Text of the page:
Pediatricians should encourage parents, schools, and communities to help children become “media literate” so that they can protect themselves from the destructive influences of media violence. In other words, young people should learn how the media can influence the ways that people perceive reality and how to reject media messages that are not psychologically healthy since research has demonstrated that media education and thoughtful media use can reduce violent behavior in children.

Pediatricians should advocate for a new “family-friendly” media rating system that describes media content in the areas of violence, language, sex, nudity, and so forth. This way, parents could better align their children’s media exposure with their personal values. “Simple content-descriptive ratings that are consistent across various entertainment media should be devised,” the statement asserts.

Pediatricians should advocate for more child-positive media, not censorship. For instance, they should urge the makers of video games not to use human or other living targets in their games, because such targeting teaches children to associate pleasure and success with their ability to inflict suffering on others. They should also ask the music industry to make music lyrics easily available to parents so that parents can read the lyrics before they decide to let their youngsters purchase a recording.

Psychiatric News asked Jerry Wiener, M.D., for an opinion on the new AAP media-violence policy statement. He is an emeritus professor in residence of psychiatry and pediatrics at George Washington University Medical Center and a past president of APA and AACAP.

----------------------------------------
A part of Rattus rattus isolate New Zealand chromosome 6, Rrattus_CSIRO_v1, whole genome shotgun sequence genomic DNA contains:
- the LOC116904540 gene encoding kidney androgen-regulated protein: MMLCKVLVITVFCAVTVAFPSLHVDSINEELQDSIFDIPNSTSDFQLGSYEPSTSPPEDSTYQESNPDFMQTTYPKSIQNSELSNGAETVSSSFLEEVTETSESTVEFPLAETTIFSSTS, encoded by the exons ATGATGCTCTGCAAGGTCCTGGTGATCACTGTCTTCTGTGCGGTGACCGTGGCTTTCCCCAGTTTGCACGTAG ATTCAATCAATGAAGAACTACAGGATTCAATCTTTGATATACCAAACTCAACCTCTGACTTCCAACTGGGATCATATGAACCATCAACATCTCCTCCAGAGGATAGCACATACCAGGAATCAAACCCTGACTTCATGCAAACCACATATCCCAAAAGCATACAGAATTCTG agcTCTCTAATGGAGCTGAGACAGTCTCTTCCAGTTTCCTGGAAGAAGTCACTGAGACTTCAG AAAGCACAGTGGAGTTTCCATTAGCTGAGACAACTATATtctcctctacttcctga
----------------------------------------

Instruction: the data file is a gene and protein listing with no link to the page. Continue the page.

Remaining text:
“The recommendations for educational programs in the schools and for parents are very unlikely to have either implementation or impact,” said Wiener. “I also would have liked it if they had taken the issue seriously enough to have every pediatrician’s office identify the advertisers of the programs objected to and to ask parents not to patronize the advertisers’ products. That would have gotten some attention.”

Psychiatric News also asked Graeme Hanson, M.D., a psychiatrist at the University of California at San Francisco and chair of APA’s Committee on Family Violence and Sexual Abuse, for his opinion on the new AAP policy statement about media violence. “I think it is a very important contribution,” he replied.

One of the comments in the statement that he especially agrees with, Hanson said, is that movie and television heroes should not be portrayed as resolving conflicts through violence. “That can have a really negative impact on developing children and their view of how to resolve conflict,” he explained. He also said that he likes the statement’s recommendation that when pediatricians take a medical history of a child, they should incorporate a media history. In fact, psychiatrists—especially child psychiatrists—should do the same thing, Hanson asserted.

However, Hanson disagreed with the statement’s declaration that children younger than 8 years cannot discriminate between fantasy and reality. “I think that is an overstatement,” he explained. “It could be misused in sexual abuse allegations.”

AAP’s new policy statement on media violence is posted on the Web at www.aap.org/policy/re0109.html.